In operation, when the ignition switch 140 is switched to "on" state, the first relay 120 is still in the default statebecause the predetermined activation voltage is higher than the normal voltage of the vehicle battery 130. The terminal (30) is connected to the terminal (87a). Thus, the vehicle battery 130 is connected to the input terminal 1 14 of the voltage regulator 1 10 to provide the initial excitation current to the exciter coil 1 12, which can induce the output voltage B+ at the output terminal 121.
In some operational situations, the vehicle battery 130 can have a relatively low voltage (such as, for example, 15-16 volts), for example, when the vehicle repeatedly starts, or when the load on the vehicle battery 130 is relatively high (such as in a rainy day).
If the vehicle battery 130 has a relatively low voltage (such as about 15- 16 volts) when the ignition switch is turned on, the voltage regulator 1 10 may consider the initial voltage provided by the vehicle battery 130 too low due to, for example, the configuration of the voltage regulator 1 10. Consequently, the voltage regulator 1 10 may try to correct the relatively low voltage by providing a relatively high excitation current (e.g. a current that is about the maximum excitation current) to the exciter coil 1 12, causing the output voltage B+ to be relatively high (such as, for example, about 50 volts). This relatively high voltage may result failure of the load (such as the vehicle HVAC system) that is connected to the output terminal 121 due to the relatively high output voltage B+. The embodiment as illustrated in Fig. 1 may help prevent the output voltage B+ from providing the relatively high output voltage B+.
When the output voltage B+ exceeds the predetermined activation voltage (e.g. about 35 volts), the first relay 120 can be activated. As a result, the relay terminal (30) is connected to the relay terminal (87), thus preventing the vehicle battery 130 from being connected to the voltage regulator 1 10 so as to eliminate the condition causing the relatively high output voltage B+ due to the relatively low voltage of the vehicle battery 130. Since the vehicle battery 130 is no longer connected to the input terminal 1 14 of the voltage regulator 1 10, the excitation current to the exciter coil 1 12 may also be cut. The output voltage B+ can therefore be reduced.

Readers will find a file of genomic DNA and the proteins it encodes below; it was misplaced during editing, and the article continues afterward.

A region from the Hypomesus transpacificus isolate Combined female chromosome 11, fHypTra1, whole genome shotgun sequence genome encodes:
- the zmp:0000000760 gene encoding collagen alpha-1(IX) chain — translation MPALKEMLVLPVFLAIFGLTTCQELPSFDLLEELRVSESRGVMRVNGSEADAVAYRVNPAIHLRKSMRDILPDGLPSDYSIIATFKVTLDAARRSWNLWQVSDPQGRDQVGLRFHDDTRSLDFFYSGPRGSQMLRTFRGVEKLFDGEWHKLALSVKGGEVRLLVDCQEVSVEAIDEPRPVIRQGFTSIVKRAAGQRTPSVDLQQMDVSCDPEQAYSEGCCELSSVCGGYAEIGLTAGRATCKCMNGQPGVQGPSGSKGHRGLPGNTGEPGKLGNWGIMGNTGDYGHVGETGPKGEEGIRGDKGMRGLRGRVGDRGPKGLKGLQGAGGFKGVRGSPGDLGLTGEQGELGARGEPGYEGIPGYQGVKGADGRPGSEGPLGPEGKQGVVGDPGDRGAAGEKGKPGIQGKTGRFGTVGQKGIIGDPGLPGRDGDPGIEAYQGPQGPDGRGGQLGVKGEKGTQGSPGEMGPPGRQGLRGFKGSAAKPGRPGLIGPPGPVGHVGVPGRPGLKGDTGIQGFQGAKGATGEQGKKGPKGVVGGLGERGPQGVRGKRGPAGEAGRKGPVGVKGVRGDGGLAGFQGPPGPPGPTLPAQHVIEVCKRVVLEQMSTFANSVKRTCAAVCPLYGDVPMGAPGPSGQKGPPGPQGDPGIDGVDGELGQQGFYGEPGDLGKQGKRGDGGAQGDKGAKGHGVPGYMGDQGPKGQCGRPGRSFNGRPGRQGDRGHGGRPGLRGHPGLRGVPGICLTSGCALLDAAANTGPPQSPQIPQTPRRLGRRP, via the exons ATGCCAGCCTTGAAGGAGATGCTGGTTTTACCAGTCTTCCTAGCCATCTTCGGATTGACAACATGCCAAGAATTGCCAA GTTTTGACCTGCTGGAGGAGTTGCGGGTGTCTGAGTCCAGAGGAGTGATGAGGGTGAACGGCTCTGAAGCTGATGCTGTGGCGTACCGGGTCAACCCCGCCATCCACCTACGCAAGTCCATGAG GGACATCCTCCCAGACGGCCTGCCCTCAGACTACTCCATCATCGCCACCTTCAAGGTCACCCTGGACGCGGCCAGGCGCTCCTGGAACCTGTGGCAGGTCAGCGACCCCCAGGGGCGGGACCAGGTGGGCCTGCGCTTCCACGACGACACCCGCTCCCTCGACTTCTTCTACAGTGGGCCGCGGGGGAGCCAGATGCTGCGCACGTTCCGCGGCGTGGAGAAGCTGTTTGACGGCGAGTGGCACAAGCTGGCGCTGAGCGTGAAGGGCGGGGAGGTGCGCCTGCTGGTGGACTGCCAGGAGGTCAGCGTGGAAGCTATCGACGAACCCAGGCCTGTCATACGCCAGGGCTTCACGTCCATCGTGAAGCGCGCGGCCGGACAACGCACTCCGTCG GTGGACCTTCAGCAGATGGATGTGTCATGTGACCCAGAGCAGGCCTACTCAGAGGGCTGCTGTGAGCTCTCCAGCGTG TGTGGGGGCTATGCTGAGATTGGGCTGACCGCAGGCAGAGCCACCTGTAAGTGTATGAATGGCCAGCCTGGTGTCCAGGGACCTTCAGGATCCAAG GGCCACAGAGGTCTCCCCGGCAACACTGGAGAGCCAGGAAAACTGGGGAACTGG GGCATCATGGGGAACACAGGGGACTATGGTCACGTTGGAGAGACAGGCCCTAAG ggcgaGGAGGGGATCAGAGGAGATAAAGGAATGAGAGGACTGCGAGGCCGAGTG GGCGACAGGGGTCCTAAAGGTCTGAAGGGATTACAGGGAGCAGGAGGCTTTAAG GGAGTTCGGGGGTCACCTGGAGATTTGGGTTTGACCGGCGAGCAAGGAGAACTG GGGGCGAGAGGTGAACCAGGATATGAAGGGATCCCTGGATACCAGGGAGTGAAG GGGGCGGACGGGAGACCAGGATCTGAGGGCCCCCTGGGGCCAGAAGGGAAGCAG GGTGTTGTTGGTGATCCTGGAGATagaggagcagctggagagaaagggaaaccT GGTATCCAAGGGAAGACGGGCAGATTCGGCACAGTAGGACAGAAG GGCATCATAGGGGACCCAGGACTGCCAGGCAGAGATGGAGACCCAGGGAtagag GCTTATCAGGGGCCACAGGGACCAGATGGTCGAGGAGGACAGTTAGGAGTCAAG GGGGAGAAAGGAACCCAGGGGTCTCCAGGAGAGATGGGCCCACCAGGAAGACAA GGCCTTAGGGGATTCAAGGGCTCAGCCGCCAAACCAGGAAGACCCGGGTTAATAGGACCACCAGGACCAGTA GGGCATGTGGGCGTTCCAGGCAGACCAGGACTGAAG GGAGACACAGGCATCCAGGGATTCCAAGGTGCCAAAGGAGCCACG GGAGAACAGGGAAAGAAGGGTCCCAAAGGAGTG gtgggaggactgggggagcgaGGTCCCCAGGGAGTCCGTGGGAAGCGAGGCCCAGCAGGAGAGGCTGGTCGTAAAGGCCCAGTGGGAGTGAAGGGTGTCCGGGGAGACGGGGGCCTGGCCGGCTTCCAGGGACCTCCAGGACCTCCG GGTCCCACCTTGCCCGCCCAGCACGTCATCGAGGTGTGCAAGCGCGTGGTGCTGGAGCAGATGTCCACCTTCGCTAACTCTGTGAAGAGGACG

In some embodiments, the output terminal 121 may be connected to the input terminal 1 14 of the voltage regulator 1 10 through a resistor network (not shown) to provide a reference voltage (e.g. the output voltage B+) and/or the excitation current to the voltage regulator 1 10. Therefore, after the HVAC alternator 100 is initially started by the vehicle battery 130, the voltage regulator 1 10 can be configured to regulate the output voltage B+ by monitoring the output voltage B+ (self-excitation). In the self-excitation mode, the voltage regulator 1 10 can response to the relatively high output voltage B+ by reducing the excitation current to the exciter coil 1 12. When the first relay 120 is activated, which generally prevents the vehicle battery 130 from providing the voltage to the input terminal 1 14 of the voltage regulator 1 10, the output voltage B+ can be configured to provide the reference voltage and the excitation current to the exciter coil 1 12.